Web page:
How Rising Seas and Coastal Storms Drowned the U.S. Flood Insurance Program

Read the full story at e360.

Sea level rise and more severe storms are overwhelming U.S. coastal communities, causing billions of dollars in damage and essentially bankrupting the federal flood insurance program. Yet rebuilding continues, despite warnings that far more properties will soon be underwater.

Does Wasting Home Heating Make You See (Infra)red?

Read the full post from the Rocky Mountain Institute.

Have you ever wanted x-ray vision, or to see the hidden features of your home? The City of Vancouver has launched a new effort to make energy use more visible to its residents, complete with rainbow-colored images of their homes that show details invisible to the naked eye. Using thermal imaging to show heat loss in roughly 15,000 homes in five neighborhoods, Vancouver aims to help residents uncover wasted energy. How can making invisible aspects of a home visible drive energy savings and economic development?

These Cities Are Replacing The Worst Kind Of Infrastructure With The Best

Read the full story in Fast Company.

In car-dependent Dallas, parking lots are ubiquitous downtown. But one lot will soon be de-paved and turned into a park. Nearby, another parking lot is turning into a temporary urban farm before it also becomes a park. Something similar is happening across the U.S. as cities begin to realize that a slab of asphalt for storing cars isn’t the best use of valuable urban space.

Retailers Lead the Charge toward Bio-Based Packaging

Read the full story in Environmental Leader.

Retailers, with their increased use of sustainable packaging, are playing a leading role in encouraging consumers to adopt bio-based packaging materials; manufacturers and retailers that adopt biodegradable packaging materials will benefit through cost cuts and tax reductions, according to a Technavio market research analysis.

New and old users of Tipping Point Planner collaborate at Purdue workshop

Read the full story from the Illinois-Indiana Sea Grant Program.

Researchers, federal and state government and non-government officials, students, and representatives from Ohio, Wisconsin, and Michigan Sea Grants gathered at Purdue University recently to take part in the two-day Tipping Point Planner collaboration workshop.

The web tool uses the latest watershed research and cutting-edge technology to show planners how close their watershed is to known environmental tipping points and what the watershed will look like if land use decisions continue “business as usual.”

A Green Infrastructure Guidebook for City Planners

Read the full story in CityLab.

Ninety-six percent of the country’s population lives in counties where federally declared weather-related disasters have occurred since 2010. Federal programs help mitigate these scenarios: EPA programs study climate change and issue guidelines about combating global warming; FEMA provides disaster assistance to mitigate these effects. But under Trump’s budget plan, these programs stand to lose their funding.

Ninety-six percent of the country’s population lives in counties where federally declared weather-related disasters have occurred since 2010. Federal programs help mitigate these scenarios: EPA programs study climate change and issue guidelines about combating global warming; FEMA provides disaster assistance to mitigate these effects. But under Trump’s budget plan, these programs stand to lose their funding.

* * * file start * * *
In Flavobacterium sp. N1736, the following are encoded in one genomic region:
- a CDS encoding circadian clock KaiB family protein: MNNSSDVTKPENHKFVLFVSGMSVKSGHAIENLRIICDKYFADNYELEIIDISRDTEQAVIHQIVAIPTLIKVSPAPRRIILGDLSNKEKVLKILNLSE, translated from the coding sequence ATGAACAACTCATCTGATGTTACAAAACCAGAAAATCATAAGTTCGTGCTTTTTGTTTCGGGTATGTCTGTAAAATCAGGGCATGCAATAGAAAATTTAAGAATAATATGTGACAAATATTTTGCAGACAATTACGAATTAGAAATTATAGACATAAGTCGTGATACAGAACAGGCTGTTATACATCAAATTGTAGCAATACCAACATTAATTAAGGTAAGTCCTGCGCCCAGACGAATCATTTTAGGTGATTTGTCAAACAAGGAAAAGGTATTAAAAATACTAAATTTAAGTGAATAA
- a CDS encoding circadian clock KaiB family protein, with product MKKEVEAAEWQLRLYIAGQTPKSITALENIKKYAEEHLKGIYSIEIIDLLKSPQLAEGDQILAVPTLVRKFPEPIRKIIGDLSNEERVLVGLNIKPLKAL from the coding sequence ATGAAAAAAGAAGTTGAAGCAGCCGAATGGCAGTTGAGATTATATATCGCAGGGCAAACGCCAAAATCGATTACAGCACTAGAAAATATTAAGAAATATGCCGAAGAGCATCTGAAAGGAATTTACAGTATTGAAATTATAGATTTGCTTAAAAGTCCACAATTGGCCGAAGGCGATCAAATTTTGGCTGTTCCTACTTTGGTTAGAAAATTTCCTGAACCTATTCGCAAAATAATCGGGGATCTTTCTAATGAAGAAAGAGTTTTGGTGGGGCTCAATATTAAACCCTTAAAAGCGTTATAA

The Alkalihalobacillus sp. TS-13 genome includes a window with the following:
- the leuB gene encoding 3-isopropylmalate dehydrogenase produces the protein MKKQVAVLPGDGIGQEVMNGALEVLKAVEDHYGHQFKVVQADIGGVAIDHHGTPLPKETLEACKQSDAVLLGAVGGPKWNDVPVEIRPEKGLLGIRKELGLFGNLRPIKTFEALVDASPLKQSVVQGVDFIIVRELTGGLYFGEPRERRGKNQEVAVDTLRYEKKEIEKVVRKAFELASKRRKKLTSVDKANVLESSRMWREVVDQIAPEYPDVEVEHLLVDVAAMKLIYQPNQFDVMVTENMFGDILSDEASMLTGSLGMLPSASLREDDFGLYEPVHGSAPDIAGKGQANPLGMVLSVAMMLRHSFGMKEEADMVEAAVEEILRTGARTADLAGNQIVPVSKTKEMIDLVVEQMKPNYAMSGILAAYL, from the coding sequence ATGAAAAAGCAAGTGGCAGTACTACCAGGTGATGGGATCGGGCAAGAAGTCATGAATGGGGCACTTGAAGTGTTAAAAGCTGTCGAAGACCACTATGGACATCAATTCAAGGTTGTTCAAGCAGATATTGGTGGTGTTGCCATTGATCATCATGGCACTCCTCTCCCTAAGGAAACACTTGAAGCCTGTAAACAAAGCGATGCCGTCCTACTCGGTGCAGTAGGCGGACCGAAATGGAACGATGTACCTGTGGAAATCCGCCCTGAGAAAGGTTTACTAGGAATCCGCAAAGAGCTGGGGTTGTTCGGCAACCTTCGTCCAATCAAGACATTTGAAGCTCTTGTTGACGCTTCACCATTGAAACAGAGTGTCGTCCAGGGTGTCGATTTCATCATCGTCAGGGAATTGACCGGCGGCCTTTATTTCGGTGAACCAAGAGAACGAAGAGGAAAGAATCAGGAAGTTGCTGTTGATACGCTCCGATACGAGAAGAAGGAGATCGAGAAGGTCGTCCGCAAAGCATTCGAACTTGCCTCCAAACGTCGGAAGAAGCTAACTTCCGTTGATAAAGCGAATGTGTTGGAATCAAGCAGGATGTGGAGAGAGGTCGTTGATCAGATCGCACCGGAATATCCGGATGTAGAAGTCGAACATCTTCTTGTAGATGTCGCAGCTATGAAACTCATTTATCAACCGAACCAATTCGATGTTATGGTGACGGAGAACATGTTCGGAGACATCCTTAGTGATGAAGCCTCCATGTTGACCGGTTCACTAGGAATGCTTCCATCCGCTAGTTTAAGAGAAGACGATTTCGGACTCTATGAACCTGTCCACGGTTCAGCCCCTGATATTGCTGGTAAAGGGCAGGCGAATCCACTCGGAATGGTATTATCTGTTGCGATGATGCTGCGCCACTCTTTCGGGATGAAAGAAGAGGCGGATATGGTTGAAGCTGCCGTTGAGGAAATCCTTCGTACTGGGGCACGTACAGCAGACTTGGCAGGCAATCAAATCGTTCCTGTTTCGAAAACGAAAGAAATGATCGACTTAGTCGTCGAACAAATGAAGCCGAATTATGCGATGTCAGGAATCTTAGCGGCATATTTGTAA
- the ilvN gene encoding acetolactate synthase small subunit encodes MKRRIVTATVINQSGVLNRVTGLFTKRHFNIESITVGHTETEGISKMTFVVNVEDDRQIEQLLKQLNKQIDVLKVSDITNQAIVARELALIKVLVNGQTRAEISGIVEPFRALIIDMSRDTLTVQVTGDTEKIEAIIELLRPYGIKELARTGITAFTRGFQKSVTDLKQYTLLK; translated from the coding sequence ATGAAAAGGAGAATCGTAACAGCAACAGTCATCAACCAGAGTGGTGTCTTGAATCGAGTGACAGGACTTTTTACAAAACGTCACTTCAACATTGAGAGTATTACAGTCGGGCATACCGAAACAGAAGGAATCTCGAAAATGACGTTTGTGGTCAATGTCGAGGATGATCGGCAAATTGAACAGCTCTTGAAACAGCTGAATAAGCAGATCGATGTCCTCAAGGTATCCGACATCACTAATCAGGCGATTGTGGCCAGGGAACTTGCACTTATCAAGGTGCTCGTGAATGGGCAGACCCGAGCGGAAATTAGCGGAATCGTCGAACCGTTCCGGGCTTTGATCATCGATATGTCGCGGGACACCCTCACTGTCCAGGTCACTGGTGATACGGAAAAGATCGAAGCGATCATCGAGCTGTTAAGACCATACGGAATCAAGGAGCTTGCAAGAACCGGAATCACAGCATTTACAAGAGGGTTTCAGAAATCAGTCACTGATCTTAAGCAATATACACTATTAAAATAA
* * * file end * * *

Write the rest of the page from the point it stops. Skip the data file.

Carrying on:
Webinar: Water Security and Resiliency

Tue, Apr 25, 2017 1:00 PM – 2:30 PM CDT
Register at https://attendee.gotowebinar.com/register/287664509489298691

Presentation 1: Resiliency Framework and the Route to Resilience Tool (Presented by Jeffrey F. Fencil, EPA’s Office of Water). Maintaining and repairing aging drinking water infrastructure remains a significant challenge for the water sector. Utilities must be able to increase their readiness and resilience to potential all-hazard incidents, and adapt to future hazards that may impact their ability to provide safe and clean drinking water. The Resiliency Framework defines what it means to be a resilient drinking water/wastewater utility and provides a greater sense of cohesion among EPA’s water security products and services. The Route to Resilience (RtoR) Tool, features the framework and is specifically designed to help small- and medium-sized drinking water and wastewater utilities learn more about becoming resilient to all-hazards, such as floods, tornadoes, hurricanes and contamination incidents. This presentation will introduce the framework and provide an overview of the RtoR Tool.

Presentation 2: Using Hydraulic Modeling to Assess Resilience of Drinking Water Systems to Natural Disasters and Other Hazards (Presented by Dr. Regan Murray, EPA’s Office of Research and Development). Drinking water systems are subject to floods, power outages, extreme winter storms, contamination incidents and other hazards that can disrupt service to customers and damage critical infrastructure. This presentation will demonstrate a new hydraulic modeling tool—the Water Network Tool for Resilience (WNTR)—that will be available to the public later this year. WNTR will help water utilities investigate the resilience of their water systems to a wide range of hazardous scenarios and evaluate emergency response actions and long term resilience‐enhancing strategies. The software estimates potential damages from disaster scenarios; predicts how damage to infrastructure would occur over time; evaluates preparedness strategies; prioritizes response actions; and identifies worse case scenarios, efficient repair strategies, and best practices for maintenance and operations. An application to a small system will be presented.

Archives of previous webinars in the series are available here.